The museum has been created by the Epigraphy branch of Archaeological Survey of India (ASI), Southern Zone, as part of its cultural awareness programmes on the occasion of the 159th birth anniversary celebrations of Dr. Hultzsch and also the silver jubilee year (1990-2015) celebrations of ASI, Southern Zone.

    “We have displayed the estampages of Tamil-Brahmi inscriptions from across the nation,” K. Karuppiah, Deputy Superintending Epigraphist, ASI, told The Hindu . The inscriptions are from the period between the third century B.C. and second century A.D. “They are in Tamil, Telugu, Malayalam, Kannada, Sanskrit, and Prakrit. The nature of these inscriptions is donative records and hero worship. The staff of the Epigraphy branch visit villages across India, copy the inscriptions and decipher them. The most important deciphered inscriptions are highlighted in Epigraphia Indica, a quarterly journal of the ASI,” he said.

    Through Tamil-Brahmi inscriptions, ASI gets a lot of information about Chera, Chola, and Pandya kings, he added.

    The exhibition will be formally inaugurated at the ASI Office, Clive Building, Fort St. George, on Tuesday.

    It will remain open on all working days and entry is free. For details, contact the ASI on Ph: 25675783

    source: / The Hindu / Home> News> Cities> Chennai / by T.S.Atul Swaminathan / Chennai – March 29th, 2016

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    Anuradha Balaji at her farm in Thiruvallur district D Sampath Kumar

    Anuradha Balaji at her farm in Thiruvallur district D Sampath Kumar

    Chennai :

    When we talk of women breaking social barriers, we hardly think of them as farmers. But that’s what Anuradha Balaji of Villivakkam has done. She bought a piece of land in neighbouring Tiruvallur district, set up a farm there, and manages it almost single-handedly. She travels an hour every day to the farm at Periyapalayam and supervises the workers.

    “Many people in this locality thought I’m a soft-spoken Brahmin woman who would be scared of problems and soon sell the land. But I chose to fight and asked thorough questions to get the benefits,” Anuradha Balaji tells City Express. She narrates an incident when officials asked for unnecessary documents to provide benefits to farmers. “I realised that being a woman farmer is not easy. But I fought the discrimination with support from my husband and family,” she says.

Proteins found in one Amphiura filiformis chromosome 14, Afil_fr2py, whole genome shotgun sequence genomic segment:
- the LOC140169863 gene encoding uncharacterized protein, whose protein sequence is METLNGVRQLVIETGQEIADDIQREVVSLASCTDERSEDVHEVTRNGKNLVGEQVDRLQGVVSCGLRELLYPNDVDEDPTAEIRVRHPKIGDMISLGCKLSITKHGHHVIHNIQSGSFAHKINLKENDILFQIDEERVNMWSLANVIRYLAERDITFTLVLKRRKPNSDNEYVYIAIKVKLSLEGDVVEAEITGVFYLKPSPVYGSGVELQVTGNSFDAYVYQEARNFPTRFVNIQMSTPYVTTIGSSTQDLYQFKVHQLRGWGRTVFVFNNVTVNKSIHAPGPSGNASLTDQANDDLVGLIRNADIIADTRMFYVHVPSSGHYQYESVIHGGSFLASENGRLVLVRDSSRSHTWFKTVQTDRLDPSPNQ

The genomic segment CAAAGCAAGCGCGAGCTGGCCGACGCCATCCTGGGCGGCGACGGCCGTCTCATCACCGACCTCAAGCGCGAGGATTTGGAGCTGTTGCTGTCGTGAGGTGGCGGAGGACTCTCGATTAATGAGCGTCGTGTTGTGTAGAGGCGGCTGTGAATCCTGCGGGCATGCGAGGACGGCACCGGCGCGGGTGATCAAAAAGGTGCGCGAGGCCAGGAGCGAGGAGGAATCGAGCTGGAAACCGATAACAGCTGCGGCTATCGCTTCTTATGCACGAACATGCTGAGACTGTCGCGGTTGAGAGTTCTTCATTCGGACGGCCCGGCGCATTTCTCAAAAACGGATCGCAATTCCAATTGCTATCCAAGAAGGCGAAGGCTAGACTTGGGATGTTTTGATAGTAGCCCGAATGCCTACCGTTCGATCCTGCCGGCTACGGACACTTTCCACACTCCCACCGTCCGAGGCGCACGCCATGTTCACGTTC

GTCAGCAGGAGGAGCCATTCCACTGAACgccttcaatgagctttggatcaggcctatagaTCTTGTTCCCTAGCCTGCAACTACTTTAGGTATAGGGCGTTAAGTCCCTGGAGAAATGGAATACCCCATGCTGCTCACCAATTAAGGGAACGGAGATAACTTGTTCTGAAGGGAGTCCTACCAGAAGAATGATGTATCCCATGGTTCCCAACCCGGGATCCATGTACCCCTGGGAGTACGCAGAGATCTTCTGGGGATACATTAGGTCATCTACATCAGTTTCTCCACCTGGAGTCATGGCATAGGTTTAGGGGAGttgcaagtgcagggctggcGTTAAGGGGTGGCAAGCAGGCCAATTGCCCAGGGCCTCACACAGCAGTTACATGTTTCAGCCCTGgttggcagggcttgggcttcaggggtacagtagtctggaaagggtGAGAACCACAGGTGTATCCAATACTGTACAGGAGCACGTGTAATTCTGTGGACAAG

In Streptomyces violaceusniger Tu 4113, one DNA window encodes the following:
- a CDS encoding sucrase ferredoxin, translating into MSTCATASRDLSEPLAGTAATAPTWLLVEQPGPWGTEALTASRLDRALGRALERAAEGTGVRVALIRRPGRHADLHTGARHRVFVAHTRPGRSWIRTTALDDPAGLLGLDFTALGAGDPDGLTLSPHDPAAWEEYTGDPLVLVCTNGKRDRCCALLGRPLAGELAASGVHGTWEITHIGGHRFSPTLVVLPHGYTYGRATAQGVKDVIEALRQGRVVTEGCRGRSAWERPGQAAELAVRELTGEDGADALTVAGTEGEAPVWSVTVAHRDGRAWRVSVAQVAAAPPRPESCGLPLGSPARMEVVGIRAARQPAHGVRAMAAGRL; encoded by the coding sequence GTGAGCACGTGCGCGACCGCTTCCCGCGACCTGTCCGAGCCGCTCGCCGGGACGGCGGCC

Even as she speaks to the reporter, she instructs the farm workers to stop the flow of water. “It’s afternoon; don’t water plants and trees now,” she tells them and adds that her farm (eight acres of land) is an organic farm.

    “We use organic ingredients for manure, including a mix of cow urine, dung and dry leaves,” she says. How did the 43-year-old with a masters degree in library and information science and a career as a librarian in Saudi Arabia take up farming?

    “I worked there for 10 years. But when I got back, the first thing I wanted to do was farming. With my husband’s help, I bought the land near Vadamadurai. My uncle too encouraged me and I finally set up this farm in 2008,” she recalls.

    “Both of us were interested in organic farming for several years. My wife decided to start doing what we always wished to. I support her financially,” says Balaji, adding that he might be able to help her even more when he returns from Saudi Arabia, where he now works.

    But Anuradha doesn’t depend on her husband alone. She works in such a way that the farm sustains itself. She does inter-crop cultivation, so if one crop fails, the other crop would her make ends meet. She also makes value-added products from farm produce.

    “If the market for gooseberries is poor, we make candy and pickle. We also grow rice and other grains and vegetables. We also plan to grow herbal plants for medicinal use. Right now, we are laying the foundation. My failures have taught me how to manage a farm. Without my family’s support, I wouldn’t be able to do what I had always dreamed of,” she smiles.